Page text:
DAN BARBER is the Chef of Blue Hill, a restaurant in Manhattan's West Village, and Blue Hill at Stone Barns, located within the nonprofit farm and education center, Stone Barns Center for Food & Agriculture. His opinions on food and agricultural policy have appeared in the New York Times, along with many other publications. Barber has received multiple James Beard awards including Best Chef: New York City (2006) and the country's Outstanding Chef (2009). In 2009 he was named one of Time magazine's 100 most influential people in the world.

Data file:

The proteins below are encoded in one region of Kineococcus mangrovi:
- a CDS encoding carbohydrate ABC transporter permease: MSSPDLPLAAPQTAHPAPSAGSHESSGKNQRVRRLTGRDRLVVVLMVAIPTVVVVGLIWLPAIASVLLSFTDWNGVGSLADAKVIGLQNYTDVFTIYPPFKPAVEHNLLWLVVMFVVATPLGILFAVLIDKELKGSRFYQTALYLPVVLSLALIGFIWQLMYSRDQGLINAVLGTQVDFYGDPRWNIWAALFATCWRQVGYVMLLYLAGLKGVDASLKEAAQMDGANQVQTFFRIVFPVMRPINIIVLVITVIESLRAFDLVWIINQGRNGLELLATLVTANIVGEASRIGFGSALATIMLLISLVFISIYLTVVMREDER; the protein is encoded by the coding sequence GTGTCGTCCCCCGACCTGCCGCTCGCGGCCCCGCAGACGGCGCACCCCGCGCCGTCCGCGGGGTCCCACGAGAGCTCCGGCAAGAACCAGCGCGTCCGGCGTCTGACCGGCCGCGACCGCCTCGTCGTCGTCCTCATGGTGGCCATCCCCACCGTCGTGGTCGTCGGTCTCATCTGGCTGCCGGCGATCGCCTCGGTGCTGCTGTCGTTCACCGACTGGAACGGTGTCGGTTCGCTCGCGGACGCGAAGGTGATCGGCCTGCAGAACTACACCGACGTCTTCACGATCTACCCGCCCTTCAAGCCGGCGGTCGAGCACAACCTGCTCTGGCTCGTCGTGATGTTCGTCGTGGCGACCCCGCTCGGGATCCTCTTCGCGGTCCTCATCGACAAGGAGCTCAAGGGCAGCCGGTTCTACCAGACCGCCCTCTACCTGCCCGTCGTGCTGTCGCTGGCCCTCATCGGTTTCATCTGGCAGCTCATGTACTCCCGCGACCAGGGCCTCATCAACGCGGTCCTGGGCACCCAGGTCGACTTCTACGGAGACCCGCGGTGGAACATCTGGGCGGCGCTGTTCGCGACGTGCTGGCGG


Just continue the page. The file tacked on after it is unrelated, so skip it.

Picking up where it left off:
To expand on his philosophy of cooking with sustainably grown, local ingredients, Dan has been working with such organizations as the Kellogg Foundation, Slow Food USA and Earth Pledge to minimize the political and intellectual rhetoric around agricultural policies and to instead maximize the appreciation of eating good food. Focusing on the issues of pleasure, taste and regional bounty-and how these imperatives are threatened-Dan helped create the philosophical and practical framework for Stone Barns Center for Food and Agriculture and continues to help guide it in its mission to create a consciousness about the effects of everyday food choices.
He is author of the book The Third Plate: Field Notes on the Future of Food.